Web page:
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The Coral Princess cruise ship arrives at PortMiami during the new coronavirus outbreak, Saturday, April 4, 2020, in Miami. According to Princess Cruises, disembarkation of guests is expected to take several days due to limited flight availability. Guests requiring shoreside medical care will be prioritized to disembark first. (AP Photo/Lynne Sladky)
The Coral Princess cruise ship arrives at PortMiami during the new coronavirus outbreak, Saturday, April 4, 2020, in Miami. According to Princess Cruises, disembarkation of guests is expected to take several days due to limited flight availability. Guests requiring shoreside medical care will be prioritized to disembark first. (AP Photo/Lynne Sladky)

Federal

Debbie Mucarsel-Powell calls for investigation into Coral Princess passenger death

Wilson Maa waited hour to disembark.

U.S. Rep. Debbie Mucarsel-Powell is calling for an investigation into how a passenger on the Coral Princess died Saturday night after waiting hours to be transported to the hospital.

Wilson Maa, 71, died at Larkin Community Hospital in Hialeah after succumbing to complications from the novel coronavirus, according to the Miami Herald. Maa waited around five hours before an ambulance picked him up from the cruise ship. While still on the ship, docked at Port Miami, his symptoms turned serious hours after five other passengers were hospitalized.

“My heart breaks for the Maa Family, and I offer them my deepest condolences,” Mucarsel-Powell, a Miami Democrat, said in a statement. “It’s devastating and exasperating that we will never know if Mr. Maa’s death could have been prevented with a swift and urgent medical response that this situation deserved.”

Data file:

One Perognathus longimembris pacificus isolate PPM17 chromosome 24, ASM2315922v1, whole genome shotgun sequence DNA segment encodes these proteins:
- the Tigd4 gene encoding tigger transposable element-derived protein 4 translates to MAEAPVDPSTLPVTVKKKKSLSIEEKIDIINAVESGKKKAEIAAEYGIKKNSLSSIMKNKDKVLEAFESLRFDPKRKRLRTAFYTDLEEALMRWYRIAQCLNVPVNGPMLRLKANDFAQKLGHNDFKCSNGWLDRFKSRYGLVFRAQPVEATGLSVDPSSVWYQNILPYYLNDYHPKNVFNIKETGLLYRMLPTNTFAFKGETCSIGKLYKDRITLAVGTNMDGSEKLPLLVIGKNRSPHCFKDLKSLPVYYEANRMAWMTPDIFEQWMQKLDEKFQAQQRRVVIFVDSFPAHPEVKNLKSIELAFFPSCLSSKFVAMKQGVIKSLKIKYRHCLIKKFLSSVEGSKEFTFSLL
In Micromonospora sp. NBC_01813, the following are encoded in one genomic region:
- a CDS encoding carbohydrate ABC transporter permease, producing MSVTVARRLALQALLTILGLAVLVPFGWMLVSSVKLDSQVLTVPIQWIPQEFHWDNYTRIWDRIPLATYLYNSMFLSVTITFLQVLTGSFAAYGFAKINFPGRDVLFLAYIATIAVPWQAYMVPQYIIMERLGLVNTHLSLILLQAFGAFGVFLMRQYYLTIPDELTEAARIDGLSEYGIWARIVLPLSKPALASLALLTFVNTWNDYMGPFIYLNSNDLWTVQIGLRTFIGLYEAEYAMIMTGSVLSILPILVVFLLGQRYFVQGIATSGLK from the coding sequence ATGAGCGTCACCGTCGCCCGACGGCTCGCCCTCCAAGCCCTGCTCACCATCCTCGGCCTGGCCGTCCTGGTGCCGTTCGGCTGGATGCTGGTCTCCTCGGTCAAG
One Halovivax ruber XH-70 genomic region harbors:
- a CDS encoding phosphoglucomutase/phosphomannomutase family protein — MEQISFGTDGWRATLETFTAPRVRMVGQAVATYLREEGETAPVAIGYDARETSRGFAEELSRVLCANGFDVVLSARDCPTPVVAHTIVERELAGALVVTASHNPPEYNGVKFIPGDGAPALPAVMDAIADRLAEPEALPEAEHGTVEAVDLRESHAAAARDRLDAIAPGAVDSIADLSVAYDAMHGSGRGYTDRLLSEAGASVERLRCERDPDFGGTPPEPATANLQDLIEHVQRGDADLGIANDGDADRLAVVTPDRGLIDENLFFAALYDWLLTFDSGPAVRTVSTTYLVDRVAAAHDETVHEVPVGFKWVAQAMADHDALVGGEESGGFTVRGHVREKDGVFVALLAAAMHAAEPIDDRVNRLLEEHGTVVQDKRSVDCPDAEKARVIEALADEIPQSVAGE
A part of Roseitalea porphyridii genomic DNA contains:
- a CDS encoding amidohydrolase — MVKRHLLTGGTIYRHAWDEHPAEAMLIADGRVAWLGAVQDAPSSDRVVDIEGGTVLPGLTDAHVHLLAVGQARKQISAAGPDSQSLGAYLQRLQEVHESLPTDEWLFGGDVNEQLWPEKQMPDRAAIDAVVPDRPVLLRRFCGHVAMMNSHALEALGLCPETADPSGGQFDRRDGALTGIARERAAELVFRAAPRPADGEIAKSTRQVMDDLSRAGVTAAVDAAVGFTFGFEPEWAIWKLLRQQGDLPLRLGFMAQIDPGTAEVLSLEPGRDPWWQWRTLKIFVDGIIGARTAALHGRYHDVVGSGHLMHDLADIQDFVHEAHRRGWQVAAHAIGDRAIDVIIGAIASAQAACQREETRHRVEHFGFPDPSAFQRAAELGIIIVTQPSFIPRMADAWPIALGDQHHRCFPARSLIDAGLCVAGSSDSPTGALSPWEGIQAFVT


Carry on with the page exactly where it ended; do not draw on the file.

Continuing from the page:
The Herald reported that Miami-Dade County hospitals had 150 adult ICU beds available at 7:30 p.m. after Maa’s case worsened around 5 p.m. And Larkin Community Hospital, which had taken two Coral Princess passengers earlier in the day, had 11 beds open.

But Maa’s family said the ship’s doctor relayed that no hospital beds with ventilators were available and that ambulances were on lockdown despite being an essential service.

“I have been on numerous conference calls with state and local authorities assuring me that South Florida’s health care system currently has enough capacity to treat COVID-19 patients — if that’s not the case, then the public must be made aware immediately,” Mucarsel-Powell said. “Families and individuals should not be abandoned during medical emergencies or left pleading for help.”

Coral Princess, owned by Carnival Corp., was the third cruise ship to land in two days in Florida after the Zaandam and Rotterdam docked in Port Everglades to let get ill passengers to medical care. Gov. Ron DeSantis had initially resisted letting passengers disembark the cruise liners in the state, instead suggesting the ill be treated on the ship.

“We would like to have medical personnel simply dispatched to that ship — and the cruise lines can hopefully arrange for that — [and] tend to folks who may need medical attention,” he said Monday. “But I think a lot of these are foreign nationals. And we want to make sure we have the beds available for the folks here in Southern Florida.”

Maa’s wife, Toyling Maa, was still on the cruise ship, also suffering from COVID-19 symptoms.

Written By

Renzo Downey covers the Florida Legislature for Florida Politics. After graduating from Northwestern University in 2019, Renzo began his reporting career in the Lone Star State, covering state government for the Austin American-Statesman. Shoot Renzo an email at renzo@floridapolitics.com and follow him on Twitter @RenzoDowney.

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